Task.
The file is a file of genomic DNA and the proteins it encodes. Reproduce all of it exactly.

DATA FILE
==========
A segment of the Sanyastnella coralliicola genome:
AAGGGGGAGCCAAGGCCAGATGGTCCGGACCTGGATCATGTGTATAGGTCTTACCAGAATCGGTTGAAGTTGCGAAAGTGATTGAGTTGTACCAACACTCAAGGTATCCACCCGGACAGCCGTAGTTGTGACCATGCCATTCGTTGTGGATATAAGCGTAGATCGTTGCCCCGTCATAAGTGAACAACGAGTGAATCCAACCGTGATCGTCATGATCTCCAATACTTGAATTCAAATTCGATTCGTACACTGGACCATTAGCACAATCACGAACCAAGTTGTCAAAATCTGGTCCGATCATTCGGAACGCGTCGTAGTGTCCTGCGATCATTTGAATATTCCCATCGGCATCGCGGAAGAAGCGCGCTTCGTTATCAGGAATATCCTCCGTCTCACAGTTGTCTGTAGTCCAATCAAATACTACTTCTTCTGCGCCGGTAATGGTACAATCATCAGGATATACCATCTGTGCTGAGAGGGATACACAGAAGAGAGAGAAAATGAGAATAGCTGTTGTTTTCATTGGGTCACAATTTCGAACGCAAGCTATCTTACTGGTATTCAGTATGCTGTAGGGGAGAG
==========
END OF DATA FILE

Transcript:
A segment of the Sanyastnella coralliicola genome:
AAGGGGGAGCCAAGGCCAGATGGTCCGGACCTGGATCATGTGTATAGGTCTTACCAGAATCGGTTGAAGTTGCGAAAGTGATTGAGTTGTACCAACACTCAAGGTATCCACCCGGACAGCCGTAGTTGTGACCATGCCATTCGTTGTGGATATAAGCGTAGATCGTTGCCCCGTCATAAGTGAACAACGAGTGAATCCAACCGTGATCGTCATGATCTCCAATACTTGAATTCAAATTCGATTCGTACACTGGACCATTAGCACAATCACGAACCAAGTTGTCAAAATCTGGTCCGATCATTCGGAACGCGTCGTAGTGTCCTGCGATCATTTGAATATTCCCATCGGCATCGCGGAAGAAGCGCGCTTCGTTATCAGGAATATCCTCCGTCTCACAGTTGTCTGTAGTCCAATCAAATACTACTTCTTCTGCGCCGGTAATGGTACAATCATCAGGATATACCATCTGTGCTGAGAGGGATACACAGAAGAGAGAGAAAATGAGAATAGCTGTTGTTTTCATTGGGTCACAATTTCGAACGCAAGCTATCTTACTGGTATTCAGTATGCTGTAGGGGAGAG